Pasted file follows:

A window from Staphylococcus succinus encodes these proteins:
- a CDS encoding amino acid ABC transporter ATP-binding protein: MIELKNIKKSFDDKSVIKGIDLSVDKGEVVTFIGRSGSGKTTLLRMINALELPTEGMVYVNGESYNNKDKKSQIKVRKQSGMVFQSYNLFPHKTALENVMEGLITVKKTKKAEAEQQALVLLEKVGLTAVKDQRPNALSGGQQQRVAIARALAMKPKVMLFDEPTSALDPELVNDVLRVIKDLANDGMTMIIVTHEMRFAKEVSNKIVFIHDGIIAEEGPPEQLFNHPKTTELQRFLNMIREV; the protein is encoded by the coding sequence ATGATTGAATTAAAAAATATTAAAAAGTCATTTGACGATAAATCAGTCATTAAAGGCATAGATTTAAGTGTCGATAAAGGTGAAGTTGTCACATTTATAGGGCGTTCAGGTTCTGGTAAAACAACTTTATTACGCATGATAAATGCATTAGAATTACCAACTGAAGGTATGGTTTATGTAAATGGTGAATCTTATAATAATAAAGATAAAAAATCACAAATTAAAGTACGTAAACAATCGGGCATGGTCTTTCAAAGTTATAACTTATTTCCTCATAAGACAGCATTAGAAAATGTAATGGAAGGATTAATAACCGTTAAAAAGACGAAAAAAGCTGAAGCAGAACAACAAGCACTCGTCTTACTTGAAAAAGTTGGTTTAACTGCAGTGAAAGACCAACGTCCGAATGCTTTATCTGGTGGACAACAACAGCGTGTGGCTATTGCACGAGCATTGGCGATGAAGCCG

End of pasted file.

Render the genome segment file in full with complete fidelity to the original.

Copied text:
A window from Staphylococcus succinus encodes these proteins:
- a CDS encoding amino acid ABC transporter ATP-binding protein: MIELKNIKKSFDDKSVIKGIDLSVDKGEVVTFIGRSGSGKTTLLRMINALELPTEGMVYVNGESYNNKDKKSQIKVRKQSGMVFQSYNLFPHKTALENVMEGLITVKKTKKAEAEQQALVLLEKVGLTAVKDQRPNALSGGQQQRVAIARALAMKPKVMLFDEPTSALDPELVNDVLRVIKDLANDGMTMIIVTHEMRFAKEVSNKIVFIHDGIIAEEGPPEQLFNHPKTTELQRFLNMIREV; the protein is encoded by the coding sequence ATGATTGAATTAAAAAATATTAAAAAGTCATTTGACGATAAATCAGTCATTAAAGGCATAGATTTAAGTGTCGATAAAGGTGAAGTTGTCACATTTATAGGGCGTTCAGGTTCTGGTAAAACAACTTTATTACGCATGATAAATGCATTAGAATTACCAACTGAAGGTATGGTTTATGTAAATGGTGAATCTTATAATAATAAAGATAAAAAATCACAAATTAAAGTACGTAAACAATCGGGCATGGTCTTTCAAAGTTATAACTTATTTCCTCATAAGACAGCATTAGAAAATGTAATGGAAGGATTAATAACCGTTAAAAAGACGAAAAAAGCTGAAGCAGAACAACAAGCACTCGTCTTACTTGAAAAAGTTGGTTTAACTGCAGTGAAAGACCAACGTCCGAATGCTTTATCTGGTGGACAACAACAGCGTGTGGCTATTGCACGAGCATTGGCGATGAAGCCG